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McDonald's manager puts time limit on customers

Patrons will have 30 minutes to eat
Posted: 9:15 PM, Oct 31, 2016
Updated: 2016-11-01 15:07:17Z
Patrons of a Milwaukee, Wisconsin McDonald's aren't "lovin' it."
 
They are upset with a new policy, putting a time limit on how long they can eat. 
 
Members of a local breakfast club said they're embarrassed that they're being kicked out of their favorite spot. The rule being enforced says you only have 30 minutes to eat your food then you will be asked to leave.
 
At 9 a.m. every morning you can count on seeing these self-proclaimed "Breakfast Club" members at the McDonald's at 1614 North Avenue on the east side of Milwaukee. It's been their routine for more than 20 years.
 
"I like to come into McDonald's, I like to have my breakfast. Then I read the paper with my drink and then I get maybe a dessert and my friends start coming in," Marilyn Kruger said.
 
Kruger has about a half dozen friends who do the same thing. Jay Onisch used to come after he got off his third shift job.  Vernon Nelson still comes even though he no longer lives in Milwaukee. He drives in from Waukesha every day.
 
"I've been here for at least 25 years," Nelson said.
 
But last week they were told they need to move it along.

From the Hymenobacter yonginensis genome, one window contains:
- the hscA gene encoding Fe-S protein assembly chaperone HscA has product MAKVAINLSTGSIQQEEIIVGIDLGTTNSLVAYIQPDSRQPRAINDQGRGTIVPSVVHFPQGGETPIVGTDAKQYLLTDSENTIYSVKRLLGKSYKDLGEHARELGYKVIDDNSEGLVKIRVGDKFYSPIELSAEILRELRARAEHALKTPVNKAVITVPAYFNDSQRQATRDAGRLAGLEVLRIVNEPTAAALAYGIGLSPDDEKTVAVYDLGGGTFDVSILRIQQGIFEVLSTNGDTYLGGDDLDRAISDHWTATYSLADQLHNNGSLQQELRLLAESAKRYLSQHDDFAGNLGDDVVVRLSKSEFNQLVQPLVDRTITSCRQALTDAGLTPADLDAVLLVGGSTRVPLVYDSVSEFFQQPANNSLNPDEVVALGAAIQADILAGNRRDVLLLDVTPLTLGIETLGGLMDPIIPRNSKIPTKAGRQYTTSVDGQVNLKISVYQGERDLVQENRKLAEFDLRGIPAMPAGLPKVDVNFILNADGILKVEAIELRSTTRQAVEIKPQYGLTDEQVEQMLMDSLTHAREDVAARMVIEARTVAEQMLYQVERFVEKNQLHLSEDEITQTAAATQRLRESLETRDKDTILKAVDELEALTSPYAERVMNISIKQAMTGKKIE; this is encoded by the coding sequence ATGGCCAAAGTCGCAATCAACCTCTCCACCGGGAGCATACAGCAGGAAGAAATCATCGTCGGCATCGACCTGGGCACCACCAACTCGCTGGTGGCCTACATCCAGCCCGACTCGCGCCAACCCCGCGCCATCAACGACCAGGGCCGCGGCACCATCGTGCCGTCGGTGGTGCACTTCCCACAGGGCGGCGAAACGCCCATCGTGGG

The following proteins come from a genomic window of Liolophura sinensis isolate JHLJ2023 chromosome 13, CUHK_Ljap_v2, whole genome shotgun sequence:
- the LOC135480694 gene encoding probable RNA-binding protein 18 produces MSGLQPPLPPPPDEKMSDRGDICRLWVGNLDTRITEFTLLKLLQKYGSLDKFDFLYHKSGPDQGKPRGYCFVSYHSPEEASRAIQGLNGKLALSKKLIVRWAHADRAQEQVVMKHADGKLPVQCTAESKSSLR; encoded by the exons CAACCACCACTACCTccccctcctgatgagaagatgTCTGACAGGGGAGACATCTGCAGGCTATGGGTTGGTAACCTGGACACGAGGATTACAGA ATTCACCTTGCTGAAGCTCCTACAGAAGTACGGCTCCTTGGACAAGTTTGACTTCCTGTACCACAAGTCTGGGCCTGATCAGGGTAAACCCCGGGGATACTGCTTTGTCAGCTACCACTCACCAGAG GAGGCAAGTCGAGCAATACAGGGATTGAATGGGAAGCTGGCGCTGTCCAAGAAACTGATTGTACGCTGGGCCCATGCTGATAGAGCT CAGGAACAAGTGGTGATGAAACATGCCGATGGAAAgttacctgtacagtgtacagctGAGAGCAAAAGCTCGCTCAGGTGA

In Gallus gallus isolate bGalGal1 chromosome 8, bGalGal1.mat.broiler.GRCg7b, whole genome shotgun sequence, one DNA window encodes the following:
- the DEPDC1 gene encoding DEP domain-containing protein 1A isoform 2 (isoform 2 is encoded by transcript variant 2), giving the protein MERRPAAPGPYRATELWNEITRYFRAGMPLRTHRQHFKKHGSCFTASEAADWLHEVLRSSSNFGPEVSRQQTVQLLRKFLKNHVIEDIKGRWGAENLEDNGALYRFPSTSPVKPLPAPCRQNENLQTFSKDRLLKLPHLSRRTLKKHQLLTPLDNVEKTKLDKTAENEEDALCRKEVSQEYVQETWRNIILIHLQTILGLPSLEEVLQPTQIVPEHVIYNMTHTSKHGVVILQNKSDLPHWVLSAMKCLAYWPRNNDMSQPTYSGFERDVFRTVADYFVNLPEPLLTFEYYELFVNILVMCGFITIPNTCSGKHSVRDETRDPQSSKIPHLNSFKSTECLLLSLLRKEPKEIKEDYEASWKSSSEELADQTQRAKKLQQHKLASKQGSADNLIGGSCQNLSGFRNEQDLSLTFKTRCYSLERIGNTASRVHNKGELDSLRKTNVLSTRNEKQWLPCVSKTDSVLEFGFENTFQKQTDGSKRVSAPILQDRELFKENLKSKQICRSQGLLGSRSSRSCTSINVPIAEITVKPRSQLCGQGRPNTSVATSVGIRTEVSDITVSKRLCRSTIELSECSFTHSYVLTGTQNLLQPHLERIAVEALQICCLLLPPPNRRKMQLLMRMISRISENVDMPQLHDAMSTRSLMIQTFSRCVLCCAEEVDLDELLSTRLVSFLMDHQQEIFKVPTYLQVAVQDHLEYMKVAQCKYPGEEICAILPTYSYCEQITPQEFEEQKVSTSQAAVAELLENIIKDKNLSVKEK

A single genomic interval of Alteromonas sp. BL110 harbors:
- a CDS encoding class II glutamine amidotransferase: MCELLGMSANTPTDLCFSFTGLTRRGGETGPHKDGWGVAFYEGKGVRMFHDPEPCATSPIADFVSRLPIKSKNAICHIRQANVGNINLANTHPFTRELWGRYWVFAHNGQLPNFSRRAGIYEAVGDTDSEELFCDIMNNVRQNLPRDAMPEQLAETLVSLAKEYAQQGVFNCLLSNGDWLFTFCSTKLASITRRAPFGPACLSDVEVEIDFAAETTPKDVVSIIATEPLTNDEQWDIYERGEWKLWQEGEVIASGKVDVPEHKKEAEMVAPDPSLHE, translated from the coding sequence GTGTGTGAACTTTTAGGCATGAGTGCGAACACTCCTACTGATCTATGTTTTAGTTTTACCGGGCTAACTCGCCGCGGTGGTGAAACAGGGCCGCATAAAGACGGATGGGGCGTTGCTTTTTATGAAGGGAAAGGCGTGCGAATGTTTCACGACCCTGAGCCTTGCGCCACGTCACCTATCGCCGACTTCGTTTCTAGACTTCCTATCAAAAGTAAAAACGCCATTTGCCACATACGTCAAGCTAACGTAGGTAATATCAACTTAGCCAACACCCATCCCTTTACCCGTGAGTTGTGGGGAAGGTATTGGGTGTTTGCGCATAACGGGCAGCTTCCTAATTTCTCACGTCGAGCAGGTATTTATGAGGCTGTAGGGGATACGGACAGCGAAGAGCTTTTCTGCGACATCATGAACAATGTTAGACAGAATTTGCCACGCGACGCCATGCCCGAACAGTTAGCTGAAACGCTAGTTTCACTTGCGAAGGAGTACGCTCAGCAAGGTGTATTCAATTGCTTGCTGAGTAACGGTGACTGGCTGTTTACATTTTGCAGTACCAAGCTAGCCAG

"I felt very hurt when I was told for the first time that I had to leave after 30 minutes," Kruger said.
 
The McDonald's franchise owner Jeffrey Steren said this isn't a new rule but one he has to enforce. 
 
"When I acquired the restaurant 2 and half years ago, there's been an ongoing problem with panhandlers inside and outside the store," Steren said.
 
He said it's so bad he finds people using the bathrooms as their showers and sleeping in the booths. Steren said legally he has to enforce the 30-minute rule for everyone, even the Breakfast Club.
 
"At least until we get the ground rules straight, get the ones that are causing the problems to move on, enforcing the rules does cause a little pain for them," Steren said.
 
The Breakfast Club has reluctantly talked about finding a new place but they do not want to go.
 
"I've been such a good customer for many years that I shouldn't have to suffer for others," Kruger said.
 
The owner has hired a security guard to enforce the rules, which also includes only letting paying customers use the bathroom. Steren said of the 11 restaurants he owns, this is the only one with a problem.
 

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